Tuesday, 12 April 2011

Poached Pears with Coke Reduction

I love pears. My son loves them too and one of his favourite desserts is my Caramel Pears. Both the kids and I also love our Coke - the drinking kind and not the snorting kind. I'd always wondered what a Coke reduction would taste like. I imagined it to be sweetish and with a hint of Coke flavour. That's when I decided I would make Poached Pears with a Coke reduction sauce.

The whole family are great fans of MasterChef(USA) and Junior MasterChef (Australia) as well. There is so much we all learn from watching it and it is great fun. In one episode, the junior Masterchefs had to make poached pears and this is where I was introduced to the cartouche. The term cartouche, in cooking, refers to a circle of parchment or grease-proof paper that covers the surface of a liquid reduce evaporation. It is often used in poaching to keep the liquid over the surface of the items being poached.
Cartouche is also the term used to describe a set of Egyptian hieroglyphs enclosed in a rectangle with a horizontal line at one end, indicating that the text enclosed is a royal name. You can often find a lot of rectangular shaped jewellery with hieroglyphics in them. This is a cartouche. Anyway, I digress.

To poach the pears, I used a combination of spices to add some flavour to the pears. While the pears poached, I boiled the coke to reduce it. My son asked me expectantly whether the sauce would have a 'gassy' taste to it so I took that as a good opportunity to teach him about carbonated drinks and how boiling would get rid of all the CO2 in the drink.

2 pears - pealed and quartered
2 cups water
2 Tbsp sugar
4 cloves
1 stick cinammon
2 cups coke
Place the pears in a deep saucepan and add in the water. Add in the sugar, cinnamon and cloves and cover with a cartouche. Bring to the boil and then allow to simmer until the pears are tender.

Meanwhile, boil the coke until it reduces to a thick syrup

The coke took an inordinate amount of time to reduce but it finally did. There wasn't any milk or cream on hand and I was a tad disappointed as I wanted to add a little milk to the reduced coke to lighten it and make it a little more creamy.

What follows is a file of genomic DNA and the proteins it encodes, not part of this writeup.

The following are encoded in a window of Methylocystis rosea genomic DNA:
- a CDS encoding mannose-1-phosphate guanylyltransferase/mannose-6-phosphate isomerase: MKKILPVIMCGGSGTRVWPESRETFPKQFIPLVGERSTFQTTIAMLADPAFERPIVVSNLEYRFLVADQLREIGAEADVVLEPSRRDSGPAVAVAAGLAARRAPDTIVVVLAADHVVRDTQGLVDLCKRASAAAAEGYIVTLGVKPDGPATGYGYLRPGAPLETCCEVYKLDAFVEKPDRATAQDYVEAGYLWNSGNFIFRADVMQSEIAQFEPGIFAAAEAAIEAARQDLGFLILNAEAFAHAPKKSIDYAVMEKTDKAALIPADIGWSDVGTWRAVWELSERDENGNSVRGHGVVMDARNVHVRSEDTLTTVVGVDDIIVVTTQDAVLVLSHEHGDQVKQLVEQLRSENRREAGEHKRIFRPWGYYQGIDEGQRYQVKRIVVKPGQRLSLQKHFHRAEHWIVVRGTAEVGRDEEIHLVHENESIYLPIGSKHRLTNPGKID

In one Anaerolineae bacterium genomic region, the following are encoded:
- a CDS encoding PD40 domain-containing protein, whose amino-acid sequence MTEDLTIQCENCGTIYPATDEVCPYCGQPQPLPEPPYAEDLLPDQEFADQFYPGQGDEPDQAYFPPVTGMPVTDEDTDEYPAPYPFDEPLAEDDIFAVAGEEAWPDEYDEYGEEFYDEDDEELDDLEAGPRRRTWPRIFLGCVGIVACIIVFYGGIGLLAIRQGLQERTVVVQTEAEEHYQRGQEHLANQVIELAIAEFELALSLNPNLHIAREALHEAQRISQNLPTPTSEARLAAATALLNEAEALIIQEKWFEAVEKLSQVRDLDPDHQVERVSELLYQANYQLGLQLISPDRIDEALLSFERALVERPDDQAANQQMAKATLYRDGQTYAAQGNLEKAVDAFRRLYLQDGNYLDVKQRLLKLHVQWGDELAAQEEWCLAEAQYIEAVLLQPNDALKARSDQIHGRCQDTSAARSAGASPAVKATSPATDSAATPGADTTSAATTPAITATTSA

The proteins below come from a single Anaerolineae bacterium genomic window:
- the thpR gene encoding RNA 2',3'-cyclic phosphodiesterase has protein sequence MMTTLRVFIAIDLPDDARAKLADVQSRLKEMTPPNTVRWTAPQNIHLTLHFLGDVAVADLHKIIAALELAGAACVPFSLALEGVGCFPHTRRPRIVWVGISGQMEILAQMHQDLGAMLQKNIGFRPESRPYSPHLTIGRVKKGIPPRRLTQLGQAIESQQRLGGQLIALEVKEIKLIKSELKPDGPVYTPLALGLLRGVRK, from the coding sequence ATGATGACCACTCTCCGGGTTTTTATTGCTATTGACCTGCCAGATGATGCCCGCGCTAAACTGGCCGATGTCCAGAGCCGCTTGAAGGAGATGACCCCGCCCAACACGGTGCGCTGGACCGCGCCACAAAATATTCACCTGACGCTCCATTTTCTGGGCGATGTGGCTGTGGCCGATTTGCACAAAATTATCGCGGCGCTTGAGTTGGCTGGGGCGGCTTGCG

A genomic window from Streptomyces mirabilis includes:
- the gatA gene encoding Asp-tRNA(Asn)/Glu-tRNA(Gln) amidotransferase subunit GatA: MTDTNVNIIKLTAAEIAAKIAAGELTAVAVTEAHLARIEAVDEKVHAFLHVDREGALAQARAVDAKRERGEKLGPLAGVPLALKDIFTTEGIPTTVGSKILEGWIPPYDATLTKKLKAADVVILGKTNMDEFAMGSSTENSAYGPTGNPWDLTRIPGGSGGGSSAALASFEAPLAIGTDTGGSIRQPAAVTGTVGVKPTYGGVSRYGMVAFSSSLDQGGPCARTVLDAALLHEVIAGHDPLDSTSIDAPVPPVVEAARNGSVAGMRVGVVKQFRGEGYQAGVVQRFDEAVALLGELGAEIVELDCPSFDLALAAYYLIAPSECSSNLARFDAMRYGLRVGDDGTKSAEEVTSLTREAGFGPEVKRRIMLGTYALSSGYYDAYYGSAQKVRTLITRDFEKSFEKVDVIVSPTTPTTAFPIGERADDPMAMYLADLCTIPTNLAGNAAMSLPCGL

The coke reduction was very interesting but a tad too sweet. It would certainly have been nicer mixed with cream or at the very least served with some whipped cream. I dont think I will make a coke reduction again as it is far cheaper and nicer to make a caramel. My son and princess both enjoyed the coke reduction but they too agreed that it needed some cream and they also both agreed that the usual Caramel sauce was tastier.

It was a good experience trying it out though and I think a coke reduction might go well as a marinade for chicken or pork. Now thats a thought!


Foodycat said...

That's an amazing idea! I am a recent convert to Nigella's ham in Coke, but it never occured to me to use it for anything else. Maybe thickening it with something else would help? Arrowroot or something?

bellini said...

This is of course an amazing dessert Dharm. I am curious about the Coke reduction.

Lydia (The Perfect Pantry) said...

Someone brought a bottle of Coke to a party here and we never opened it. Now I know what to do with it!

David T. Macknet said...

I can imagine it as a marinade - but then I think you'd want to remove most of it before cooking, and to cook over a grill, rather than in a pan.

You should look for recipes containing Coke - I certainly know that there are recipes using Dr. Pepper.


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